Visualizing skin effects in conductors with MRI: 7Li MRI experiments and calculations

Andrew J. Ilott, S. Chandrashekar, Andreas Klöckner, Hee Jung Chang, Nicole M. Trease, Clare P. Grey, Leslie Greengard, Alexej Jerschow

Research output: Contribution to journalArticle

Abstract

While experiments on metals have been performed since the early days of NMR (and DNP), the use of bulk metal is normally avoided. Instead, often powders have been used in combination with low fields, so that skin depth effects could be neglected. Another complicating factor of acquiring NMR spectra or MRI images of bulk metal is the strong signal dependence on the orientation between the sample and the radio frequency (rf) coil, leading to non-intuitive image distortions and inaccurate quantification. Such factors are particularly important for NMR and MRI of batteries and other electrochemical devices. Here, we show results from a systematic study combining rf field calculations with experimental MRI of 7Li metal to visualize skin depth effects directly and to analyze the rf field orientation effect on MRI of bulk metal. It is shown that a certain degree of selectivity can be achieved for particular faces of the metal, simply based on the orientation of the sample. By combining rf field calculations with bulk magnetic susceptibility calculations accurate NMR spectra can be obtained from first principles. Such analyses will become valuable in many applications involving battery systems, but also metals, in general.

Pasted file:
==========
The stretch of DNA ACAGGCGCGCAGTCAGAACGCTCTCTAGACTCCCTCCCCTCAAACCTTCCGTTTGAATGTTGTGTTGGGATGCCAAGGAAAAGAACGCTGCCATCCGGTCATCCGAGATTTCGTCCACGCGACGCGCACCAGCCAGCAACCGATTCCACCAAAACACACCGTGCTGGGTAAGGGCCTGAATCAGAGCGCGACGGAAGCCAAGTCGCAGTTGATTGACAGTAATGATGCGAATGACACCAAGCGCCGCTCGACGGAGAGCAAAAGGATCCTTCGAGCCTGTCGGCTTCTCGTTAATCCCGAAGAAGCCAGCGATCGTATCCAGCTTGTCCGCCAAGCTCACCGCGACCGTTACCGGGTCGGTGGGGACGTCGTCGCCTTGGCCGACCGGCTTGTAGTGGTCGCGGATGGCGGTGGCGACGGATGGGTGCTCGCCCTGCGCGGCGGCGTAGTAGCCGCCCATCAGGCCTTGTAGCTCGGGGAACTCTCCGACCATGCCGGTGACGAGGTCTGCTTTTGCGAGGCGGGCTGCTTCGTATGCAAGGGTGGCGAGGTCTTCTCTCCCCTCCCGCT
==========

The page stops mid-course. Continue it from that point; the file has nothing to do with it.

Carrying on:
Original languageEnglish (US)
Pages (from-to)143-149
Number of pages7
JournalJournal of Magnetic Resonance
Volume245
DOIs
StatePublished - Aug 2014

Keywords

  • Lithium batteries
  • Magnetic resonance imaging
  • Rf field calculations
  • Skin effect
  • Susceptibility effects

ASJC Scopus subject areas

  • Biophysics
  • Biochemistry
  • Nuclear and High Energy Physics
  • Condensed Matter Physics

Fingerprint Dive into the research topics of 'Visualizing skin effects in conductors with MRI: <sup>7</sup>Li MRI experiments and calculations'. Together they form a unique fingerprint.

  • Cite this